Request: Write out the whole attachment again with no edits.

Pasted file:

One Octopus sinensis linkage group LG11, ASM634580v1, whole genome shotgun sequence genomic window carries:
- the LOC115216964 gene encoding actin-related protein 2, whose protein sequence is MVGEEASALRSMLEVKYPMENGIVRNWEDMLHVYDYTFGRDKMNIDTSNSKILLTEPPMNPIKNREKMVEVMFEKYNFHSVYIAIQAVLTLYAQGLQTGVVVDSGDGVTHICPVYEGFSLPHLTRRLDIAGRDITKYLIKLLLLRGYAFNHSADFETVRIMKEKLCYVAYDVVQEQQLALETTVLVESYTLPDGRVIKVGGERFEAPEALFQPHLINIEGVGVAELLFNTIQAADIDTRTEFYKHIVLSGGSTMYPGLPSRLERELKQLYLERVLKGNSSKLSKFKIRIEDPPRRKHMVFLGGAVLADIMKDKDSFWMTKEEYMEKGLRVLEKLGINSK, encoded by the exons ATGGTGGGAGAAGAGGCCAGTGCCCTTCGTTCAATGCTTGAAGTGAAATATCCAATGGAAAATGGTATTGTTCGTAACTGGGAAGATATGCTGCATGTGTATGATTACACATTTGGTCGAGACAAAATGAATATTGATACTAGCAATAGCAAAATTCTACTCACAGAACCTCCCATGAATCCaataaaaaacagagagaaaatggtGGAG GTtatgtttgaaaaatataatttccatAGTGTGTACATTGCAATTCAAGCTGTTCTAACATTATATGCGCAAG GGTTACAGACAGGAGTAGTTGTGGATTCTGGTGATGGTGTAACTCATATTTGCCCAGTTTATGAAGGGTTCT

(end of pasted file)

One Octopus sinensis linkage group LG11, ASM634580v1, whole genome shotgun sequence genomic window carries:
- the LOC115216964 gene encoding actin-related protein 2, whose protein sequence is MVGEEASALRSMLEVKYPMENGIVRNWEDMLHVYDYTFGRDKMNIDTSNSKILLTEPPMNPIKNREKMVEVMFEKYNFHSVYIAIQAVLTLYAQGLQTGVVVDSGDGVTHICPVYEGFSLPHLTRRLDIAGRDITKYLIKLLLLRGYAFNHSADFETVRIMKEKLCYVAYDVVQEQQLALETTVLVESYTLPDGRVIKVGGERFEAPEALFQPHLINIEGVGVAELLFNTIQAADIDTRTEFYKHIVLSGGSTMYPGLPSRLERELKQLYLERVLKGNSSKLSKFKIRIEDPPRRKHMVFLGGAVLADIMKDKDSFWMTKEEYMEKGLRVLEKLGINSK, encoded by the exons ATGGTGGGAGAAGAGGCCAGTGCCCTTCGTTCAATGCTTGAAGTGAAATATCCAATGGAAAATGGTATTGTTCGTAACTGGGAAGATATGCTGCATGTGTATGATTACACATTTGGTCGAGACAAAATGAATATTGATACTAGCAATAGCAAAATTCTACTCACAGAACCTCCCATGAATCCaataaaaaacagagagaaaatggtGGAG GTtatgtttgaaaaatataatttccatAGTGTGTACATTGCAATTCAAGCTGTTCTAACATTATATGCGCAAG GGTTACAGACAGGAGTAGTTGTGGATTCTGGTGATGGTGTAACTCATATTTGCCCAGTTTATGAAGGGTTCT